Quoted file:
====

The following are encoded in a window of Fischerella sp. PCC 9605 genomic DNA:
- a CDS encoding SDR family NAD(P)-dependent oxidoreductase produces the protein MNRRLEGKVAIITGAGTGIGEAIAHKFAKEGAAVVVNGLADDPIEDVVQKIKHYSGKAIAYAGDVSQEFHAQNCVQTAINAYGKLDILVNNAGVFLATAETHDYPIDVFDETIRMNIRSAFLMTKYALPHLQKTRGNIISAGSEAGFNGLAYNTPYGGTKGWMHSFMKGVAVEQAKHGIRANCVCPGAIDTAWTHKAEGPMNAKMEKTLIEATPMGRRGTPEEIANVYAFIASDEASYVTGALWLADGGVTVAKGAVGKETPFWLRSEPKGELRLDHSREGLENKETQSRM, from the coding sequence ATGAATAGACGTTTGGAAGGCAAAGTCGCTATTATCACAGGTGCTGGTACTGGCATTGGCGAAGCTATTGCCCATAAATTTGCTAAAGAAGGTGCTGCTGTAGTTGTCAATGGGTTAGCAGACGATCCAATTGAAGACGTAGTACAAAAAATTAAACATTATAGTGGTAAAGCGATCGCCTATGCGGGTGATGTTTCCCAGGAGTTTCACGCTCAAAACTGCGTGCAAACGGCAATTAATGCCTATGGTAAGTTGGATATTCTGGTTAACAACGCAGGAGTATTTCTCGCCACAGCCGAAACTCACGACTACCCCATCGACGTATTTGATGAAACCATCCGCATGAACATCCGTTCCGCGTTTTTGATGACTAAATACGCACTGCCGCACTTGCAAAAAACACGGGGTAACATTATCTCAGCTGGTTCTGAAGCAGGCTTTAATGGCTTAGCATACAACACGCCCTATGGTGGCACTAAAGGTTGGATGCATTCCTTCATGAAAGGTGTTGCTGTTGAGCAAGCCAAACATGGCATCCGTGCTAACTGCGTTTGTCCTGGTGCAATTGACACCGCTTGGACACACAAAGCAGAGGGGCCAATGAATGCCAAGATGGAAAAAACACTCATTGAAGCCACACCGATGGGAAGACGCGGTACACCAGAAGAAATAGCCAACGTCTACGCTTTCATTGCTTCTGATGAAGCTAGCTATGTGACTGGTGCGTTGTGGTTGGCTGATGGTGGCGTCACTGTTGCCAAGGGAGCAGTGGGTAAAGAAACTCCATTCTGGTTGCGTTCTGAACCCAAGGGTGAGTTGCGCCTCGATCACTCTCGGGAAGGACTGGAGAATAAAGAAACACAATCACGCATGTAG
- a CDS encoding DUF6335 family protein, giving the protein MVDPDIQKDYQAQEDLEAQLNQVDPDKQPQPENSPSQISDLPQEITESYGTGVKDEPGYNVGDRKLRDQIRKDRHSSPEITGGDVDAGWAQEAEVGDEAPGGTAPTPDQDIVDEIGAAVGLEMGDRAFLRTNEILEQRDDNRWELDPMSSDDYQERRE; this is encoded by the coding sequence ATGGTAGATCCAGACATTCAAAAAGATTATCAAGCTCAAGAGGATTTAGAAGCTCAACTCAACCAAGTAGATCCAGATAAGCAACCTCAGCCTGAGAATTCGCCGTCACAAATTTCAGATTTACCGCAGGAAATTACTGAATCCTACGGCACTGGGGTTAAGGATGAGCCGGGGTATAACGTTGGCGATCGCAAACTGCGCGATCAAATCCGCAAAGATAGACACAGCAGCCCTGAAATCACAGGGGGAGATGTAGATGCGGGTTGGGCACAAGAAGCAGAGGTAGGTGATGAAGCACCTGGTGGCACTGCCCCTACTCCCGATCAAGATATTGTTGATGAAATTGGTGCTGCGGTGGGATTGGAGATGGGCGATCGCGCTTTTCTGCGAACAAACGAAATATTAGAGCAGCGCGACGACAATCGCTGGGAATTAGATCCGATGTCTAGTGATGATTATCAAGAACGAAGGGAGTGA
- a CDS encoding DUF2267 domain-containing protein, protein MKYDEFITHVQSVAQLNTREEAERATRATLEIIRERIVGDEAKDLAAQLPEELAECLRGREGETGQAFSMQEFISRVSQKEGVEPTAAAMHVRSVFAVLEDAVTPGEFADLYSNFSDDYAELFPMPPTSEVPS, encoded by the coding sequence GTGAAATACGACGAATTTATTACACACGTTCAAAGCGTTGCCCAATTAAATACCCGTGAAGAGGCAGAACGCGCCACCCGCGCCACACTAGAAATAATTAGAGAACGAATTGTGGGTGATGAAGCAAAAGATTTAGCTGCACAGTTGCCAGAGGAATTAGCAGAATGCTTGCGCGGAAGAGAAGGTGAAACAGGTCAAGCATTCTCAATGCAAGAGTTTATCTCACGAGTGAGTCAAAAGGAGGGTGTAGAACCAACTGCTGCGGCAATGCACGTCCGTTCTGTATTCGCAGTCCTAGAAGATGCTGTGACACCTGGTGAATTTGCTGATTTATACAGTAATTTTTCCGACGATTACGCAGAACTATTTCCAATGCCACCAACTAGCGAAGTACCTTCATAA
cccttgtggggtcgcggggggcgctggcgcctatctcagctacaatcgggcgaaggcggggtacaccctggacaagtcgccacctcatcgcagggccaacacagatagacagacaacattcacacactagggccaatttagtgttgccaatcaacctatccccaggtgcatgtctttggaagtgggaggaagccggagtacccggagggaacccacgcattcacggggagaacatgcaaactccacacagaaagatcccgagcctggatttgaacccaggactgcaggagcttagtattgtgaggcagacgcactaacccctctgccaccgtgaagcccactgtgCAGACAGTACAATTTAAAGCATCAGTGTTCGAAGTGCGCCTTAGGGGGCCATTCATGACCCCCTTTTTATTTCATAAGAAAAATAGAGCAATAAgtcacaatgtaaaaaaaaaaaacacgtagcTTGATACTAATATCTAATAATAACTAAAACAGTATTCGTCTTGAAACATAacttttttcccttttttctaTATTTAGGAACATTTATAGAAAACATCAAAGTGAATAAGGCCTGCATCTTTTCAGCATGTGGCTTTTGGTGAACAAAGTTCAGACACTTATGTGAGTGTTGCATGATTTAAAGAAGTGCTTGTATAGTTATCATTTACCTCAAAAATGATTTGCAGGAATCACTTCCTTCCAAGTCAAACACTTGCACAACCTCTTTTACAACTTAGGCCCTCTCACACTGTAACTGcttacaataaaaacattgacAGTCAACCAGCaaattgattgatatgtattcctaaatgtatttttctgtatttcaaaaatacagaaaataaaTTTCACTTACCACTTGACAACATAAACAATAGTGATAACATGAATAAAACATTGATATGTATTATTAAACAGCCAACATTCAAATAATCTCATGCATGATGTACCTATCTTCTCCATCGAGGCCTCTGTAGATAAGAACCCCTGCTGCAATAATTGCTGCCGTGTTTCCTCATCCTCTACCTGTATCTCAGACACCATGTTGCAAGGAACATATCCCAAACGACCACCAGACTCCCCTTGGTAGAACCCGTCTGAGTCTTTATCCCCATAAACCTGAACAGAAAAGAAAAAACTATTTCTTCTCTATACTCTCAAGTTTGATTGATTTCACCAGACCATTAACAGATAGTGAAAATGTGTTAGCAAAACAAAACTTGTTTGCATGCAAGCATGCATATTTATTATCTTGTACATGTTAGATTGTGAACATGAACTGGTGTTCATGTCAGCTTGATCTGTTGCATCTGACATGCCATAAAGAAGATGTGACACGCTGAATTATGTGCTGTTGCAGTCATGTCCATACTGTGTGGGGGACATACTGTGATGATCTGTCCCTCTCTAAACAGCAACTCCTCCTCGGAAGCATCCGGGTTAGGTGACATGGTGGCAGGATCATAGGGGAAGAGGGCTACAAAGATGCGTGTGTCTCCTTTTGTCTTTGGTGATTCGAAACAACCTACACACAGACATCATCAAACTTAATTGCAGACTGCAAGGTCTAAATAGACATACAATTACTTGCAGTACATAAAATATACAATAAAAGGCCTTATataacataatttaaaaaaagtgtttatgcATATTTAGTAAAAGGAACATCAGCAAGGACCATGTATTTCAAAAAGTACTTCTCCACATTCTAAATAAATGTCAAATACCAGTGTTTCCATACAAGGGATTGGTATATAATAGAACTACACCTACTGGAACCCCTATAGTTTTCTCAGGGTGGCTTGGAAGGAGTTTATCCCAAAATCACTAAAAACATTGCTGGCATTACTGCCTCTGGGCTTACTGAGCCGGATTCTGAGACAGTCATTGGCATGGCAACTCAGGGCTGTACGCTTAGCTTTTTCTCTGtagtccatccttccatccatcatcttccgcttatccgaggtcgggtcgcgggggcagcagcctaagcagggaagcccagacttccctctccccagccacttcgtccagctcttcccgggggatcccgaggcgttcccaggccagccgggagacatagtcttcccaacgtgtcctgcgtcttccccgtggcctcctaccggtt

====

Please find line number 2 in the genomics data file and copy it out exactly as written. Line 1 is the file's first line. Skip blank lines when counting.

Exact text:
- a CDS encoding SDR family NAD(P)-dependent oxidoreductase produces the protein MNRRLEGKVAIITGAGTGIGEAIAHKFAKEGAAVVVNGLADDPIEDVVQKIKHYSGKAIAYAGDVSQEFHAQNCVQTAINAYGKLDILVNNAGVFLATAETHDYPIDVFDETIRMNIRSAFLMTKYALPHLQKTRGNIISAGSEAGFNGLAYNTPYGGTKGWMHSFMKGVAVEQAKHGIRANCVCPGAIDTAWTHKAEGPMNAKMEKTLIEATPMGRRGTPEEIANVYAFIASDEASYVTGALWLADGGVTVAKGAVGKETPFWLRSEPKGELRLDHSREGLENKETQSRM, from the coding sequence ATGAATAGACGTTTGGAAGGCAAAGTCGCTATTATCACAGGTGCTGGTACTGGCATTGGCGAAGCTATTGCCCATAAATTTGCTAAAGAAGGTGCTGCTGTAGTTGTCAATGGGTTAGCAGACGATCCAATTGAAGACGTAGTACAAAAAATTAAACATTATAGTGGTAAAGCGATCGCCTATGCGGGTGATGTTTCCCAGGAGTTTCACGCTCAAAACTGCGTGCAAACGGCAATTAATGCCTATGGTAAGTTGGATATTCTGGTTAACAACGCAGGAGTATTTCTCGCCACAGCCGAAACTCACGACTACCCCATCGACGTATTTGATGAAACCATCCGCATGAACATCCGTTCCGCGTTTTTGATGACTAAATACGCACTGCCGCACTTGCAAAAAACACGGGGTAACATTATCTCAGCTGGTTCTGAAGCAGGCTTTAATGGCTTAGCATACAACACGCCCTATGGTGGCACTAAAGGTTGGATGCATTCCTTCATGAAAGGTGTTGCTGTTGAGCAAGCCAAACATGGCATCCGTGCTAACTGCGTTTGTCCTGGTGCAATTGACACCGCTTGGACACACAAAGCAGAGGGGCCAATGAATGCCAAGATGGAAAAAACACTCATTGAAGCCACACCGATGGGAAGACGCGGTACACCAGAAGAAATAGCCAACGTCTACGCTTTCATTGCTTCTGATGAAGCTAGCTATGTGACTGGTGCGTTGTGGTTGGCTGATGGTGGCGTCACTGTTGCCAAGGGAGCAGTGGGTAAAGAAACTCCATTCTGGTTGCGTTCTGAACCCAAGGGTGAGTTGCGCCTCGATCACTCTCGGGAAGGACTGGAGAATAAAGAAACACAATCACGCATGTAG